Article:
Improvement for Reducing Carbon Foot-Prints of Refineries
Till July’98, we used to process crude oil purchased, at about $ 10/bbl. It was August 1998, when the crude oil prices started looking up and its price peaked to $ 137/bbl during May this year. More than 13 times increase, in just 10 years. Today, the world economy and industrial growth, is daunted by the spiraling crude oil prices, scaling new peaks every week, with no relief in sight and there is no major oil discovery to supplement, ever increasing supply-demand gap, topped up by experts predicting crude oil prices reaching $ 150/bbl soon, and $ 200/bbl, sooner than you think.
Another point of great concern is the Climate Change due to Greenhouse gas (GHG) emissions, which will dictate energy usage: its type, quality and quantity. All these will govern the type of technologies to be used, which will make the growth and life, both, sustainable. We need energy for sustaining growth, but we need to cut down on GHG emissions. We know that the fuels and emissions are almost directly proportional. Higher the fuel, higher the emissions. The challenge is to reduce emissions for the same amount of fuel, thus even for higher fuel consumption, the emissions has to be much lower than what it is now.
Thus, the efficiency of any machine or technology needs to be defined in a radically new way. Efficiency shall no more be defined as ratio of out put to input, but it will be the ratio of emissions from output to input. In fact, I would like to go a little further, and compare technologies and operations, based on their life cycle emissions or carbon footprints.
Today, on the World Environment Day, the UNEP, has very rightly, selected the theme to ACT on to reduce our Carbon Footprints.
As we all love our life and that of our children and that of this planet, which supports our lives, all concerned people and companies have started to adjust their activities, and develop new strategies with proactive approaches to reduce their carbon footprints.
One of many ways of reducing carbon footprint, is to keep shifting the goal post of efficiencies of plants, equipments, and technologies, and do it faster than what we have been doing till now. Today, 80 to 85 % of transport fuel requirement is met by the fossil fuels supplied by the oil companies, of which, almost 99 % of liquid fuels are the refined products, produced at our refineries.
Petroleum consumption in
In future, Oil companies which are able to improve energy efficiencies of existing processes and adopt technologies, which are energy efficient and environment friendly, will only be able to sustain their businesses.
Refining operations are as such energy intensive. Further, demand for high quality fuels and necessity to process cheaper, high sulfur and heavy crudes, are forcing refiners to adopt more and more hydro-processing units, which further increase energy intensity of the refinery. A large variety of opportunities exist within petroleum refineries to reduce energy consumption, while maintaining or enhancing the productivity of the plant. However, selection of the most favorable energy efficiency opportunities will be refinery specific, which are always based on detailed study and analysis.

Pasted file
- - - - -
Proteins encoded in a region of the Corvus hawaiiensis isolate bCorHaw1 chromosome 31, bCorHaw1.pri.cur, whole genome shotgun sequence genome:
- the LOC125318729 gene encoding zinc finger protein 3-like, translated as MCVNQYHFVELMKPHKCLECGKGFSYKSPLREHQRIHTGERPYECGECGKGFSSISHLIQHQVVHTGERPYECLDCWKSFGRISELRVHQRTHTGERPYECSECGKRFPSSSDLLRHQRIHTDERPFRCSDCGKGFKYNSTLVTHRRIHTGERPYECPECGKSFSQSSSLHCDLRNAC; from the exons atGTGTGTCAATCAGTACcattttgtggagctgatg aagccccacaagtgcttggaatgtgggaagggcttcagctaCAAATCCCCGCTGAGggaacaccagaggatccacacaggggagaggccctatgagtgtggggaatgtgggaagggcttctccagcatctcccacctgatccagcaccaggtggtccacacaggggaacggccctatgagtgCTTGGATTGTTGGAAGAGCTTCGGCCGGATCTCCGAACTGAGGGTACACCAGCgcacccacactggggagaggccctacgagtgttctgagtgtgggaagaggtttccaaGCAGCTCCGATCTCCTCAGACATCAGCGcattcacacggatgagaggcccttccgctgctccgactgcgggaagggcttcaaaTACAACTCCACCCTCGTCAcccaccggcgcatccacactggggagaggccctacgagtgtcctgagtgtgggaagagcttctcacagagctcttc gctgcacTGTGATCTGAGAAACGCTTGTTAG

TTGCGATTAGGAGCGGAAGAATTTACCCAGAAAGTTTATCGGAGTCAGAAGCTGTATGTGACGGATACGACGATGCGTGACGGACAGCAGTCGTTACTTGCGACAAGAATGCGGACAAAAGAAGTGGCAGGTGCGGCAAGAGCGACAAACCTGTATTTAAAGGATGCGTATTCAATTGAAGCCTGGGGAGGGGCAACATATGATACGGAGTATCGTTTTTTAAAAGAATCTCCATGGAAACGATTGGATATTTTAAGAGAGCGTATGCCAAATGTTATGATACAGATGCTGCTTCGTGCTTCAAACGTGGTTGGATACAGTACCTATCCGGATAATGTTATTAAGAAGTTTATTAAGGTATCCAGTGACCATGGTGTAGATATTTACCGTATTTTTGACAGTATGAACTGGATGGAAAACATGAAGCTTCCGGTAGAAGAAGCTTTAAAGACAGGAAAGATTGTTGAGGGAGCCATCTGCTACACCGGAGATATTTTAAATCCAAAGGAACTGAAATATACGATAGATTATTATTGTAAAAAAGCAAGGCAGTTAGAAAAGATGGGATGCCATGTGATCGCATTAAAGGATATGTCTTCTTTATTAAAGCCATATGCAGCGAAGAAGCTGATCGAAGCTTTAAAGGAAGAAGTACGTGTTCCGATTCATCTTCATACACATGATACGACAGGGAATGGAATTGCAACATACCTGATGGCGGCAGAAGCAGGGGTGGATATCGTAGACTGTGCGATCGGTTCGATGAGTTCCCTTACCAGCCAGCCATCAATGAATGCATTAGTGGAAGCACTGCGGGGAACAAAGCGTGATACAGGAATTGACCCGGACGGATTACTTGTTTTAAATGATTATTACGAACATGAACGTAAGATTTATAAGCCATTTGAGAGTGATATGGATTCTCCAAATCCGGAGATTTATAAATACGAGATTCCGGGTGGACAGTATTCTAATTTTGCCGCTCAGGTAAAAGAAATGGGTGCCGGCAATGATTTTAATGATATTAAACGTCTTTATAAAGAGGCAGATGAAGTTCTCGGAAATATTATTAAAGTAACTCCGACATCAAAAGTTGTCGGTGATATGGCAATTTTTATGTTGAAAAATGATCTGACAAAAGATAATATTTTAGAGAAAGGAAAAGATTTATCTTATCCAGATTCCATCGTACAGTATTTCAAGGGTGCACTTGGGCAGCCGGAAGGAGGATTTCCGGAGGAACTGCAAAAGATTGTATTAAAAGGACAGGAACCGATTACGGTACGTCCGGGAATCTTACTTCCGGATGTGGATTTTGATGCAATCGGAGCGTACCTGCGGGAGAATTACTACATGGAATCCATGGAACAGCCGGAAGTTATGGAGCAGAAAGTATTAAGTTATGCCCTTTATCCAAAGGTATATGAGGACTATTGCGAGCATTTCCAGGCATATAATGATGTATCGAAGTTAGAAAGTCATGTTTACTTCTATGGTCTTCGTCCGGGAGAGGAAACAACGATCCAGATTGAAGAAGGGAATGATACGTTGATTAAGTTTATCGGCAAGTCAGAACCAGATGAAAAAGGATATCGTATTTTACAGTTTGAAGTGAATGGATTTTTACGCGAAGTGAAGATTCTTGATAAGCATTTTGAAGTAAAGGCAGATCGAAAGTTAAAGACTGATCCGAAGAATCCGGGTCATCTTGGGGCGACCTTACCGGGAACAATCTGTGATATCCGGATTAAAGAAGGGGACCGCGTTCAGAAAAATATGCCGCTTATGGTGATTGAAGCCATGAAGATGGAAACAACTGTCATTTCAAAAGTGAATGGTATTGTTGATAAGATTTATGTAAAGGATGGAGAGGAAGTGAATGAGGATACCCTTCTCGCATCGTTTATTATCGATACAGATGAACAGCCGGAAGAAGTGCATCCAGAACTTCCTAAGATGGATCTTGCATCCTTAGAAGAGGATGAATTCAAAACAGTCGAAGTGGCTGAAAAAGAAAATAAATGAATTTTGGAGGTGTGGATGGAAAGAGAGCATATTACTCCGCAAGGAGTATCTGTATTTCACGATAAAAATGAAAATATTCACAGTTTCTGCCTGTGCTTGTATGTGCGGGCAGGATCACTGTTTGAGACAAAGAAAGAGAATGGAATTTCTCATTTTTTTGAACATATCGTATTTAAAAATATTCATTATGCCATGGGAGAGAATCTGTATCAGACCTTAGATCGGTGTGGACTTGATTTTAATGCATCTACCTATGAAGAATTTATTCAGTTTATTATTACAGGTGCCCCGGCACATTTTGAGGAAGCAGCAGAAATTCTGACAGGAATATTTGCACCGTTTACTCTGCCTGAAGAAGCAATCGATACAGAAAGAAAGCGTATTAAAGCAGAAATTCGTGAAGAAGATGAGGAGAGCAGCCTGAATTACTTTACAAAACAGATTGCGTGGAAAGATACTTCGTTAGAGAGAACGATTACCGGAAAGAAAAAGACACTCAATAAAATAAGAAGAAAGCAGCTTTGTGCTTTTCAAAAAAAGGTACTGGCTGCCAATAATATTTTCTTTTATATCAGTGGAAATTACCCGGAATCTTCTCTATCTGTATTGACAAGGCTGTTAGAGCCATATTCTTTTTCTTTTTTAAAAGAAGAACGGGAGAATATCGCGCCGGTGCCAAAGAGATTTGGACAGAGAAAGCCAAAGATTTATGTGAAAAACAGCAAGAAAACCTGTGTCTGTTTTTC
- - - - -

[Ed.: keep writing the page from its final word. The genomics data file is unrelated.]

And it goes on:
Most of the refinery fuel is used in furnaces and boilers. While efficiencies of boilers have gone up to 92-93 %, the efficiency of hydrocarbon furnaces leaves scope for further improvements. Most of the refineries have already implemented APH systems, especially in Crude Distillation furnaces to increase efficiencies from around 75% to 90 %. There is still scope to increase it to 92 %+ and it must be done at the earliest.
The technologists have to come out with still more efficient PAH systems and burners for the furnaces and boilers. It may even call for changing the stacks and stack metallurgy, in order to increase the heat recovery from the flue gases.
It is not one time investment. We need to continue to maintain these levels of efficiencies and keep them improving. For this, following best practices to be adopted to maintain the furnace / boiler efficiencies at design level:
- Regular operation of soot blowers
- Periodic, but regular, chemical cleaning of flue gas side surfaces to minimize deposition in convection and radiation zones
- Use of right type of fuel oil filters and heater for better burner operation
- Ensuring good fuel atomization at all times
Maximization of feed preheat in process units is another area, which refiners should constantly review. Whenever a plant undergoes revamp, with attendant changes in feed rate, quality etc, Pinch technology must be applied to identify the bottleneck of highest efficiency of plant and equipment and the same to be removed. It has to be made part of the monitoring and optimization systems of the refineries.
Low level heat recovery should also engage the attention of refiners. A case in point is use of column overhead vapors for heating crude oil as implemented only in some of the Indian refineries. Feasibility of heat integration between process units should also be considered at design stage itself with use of hot feed in down stream process units instead of cooling, storage and reheating.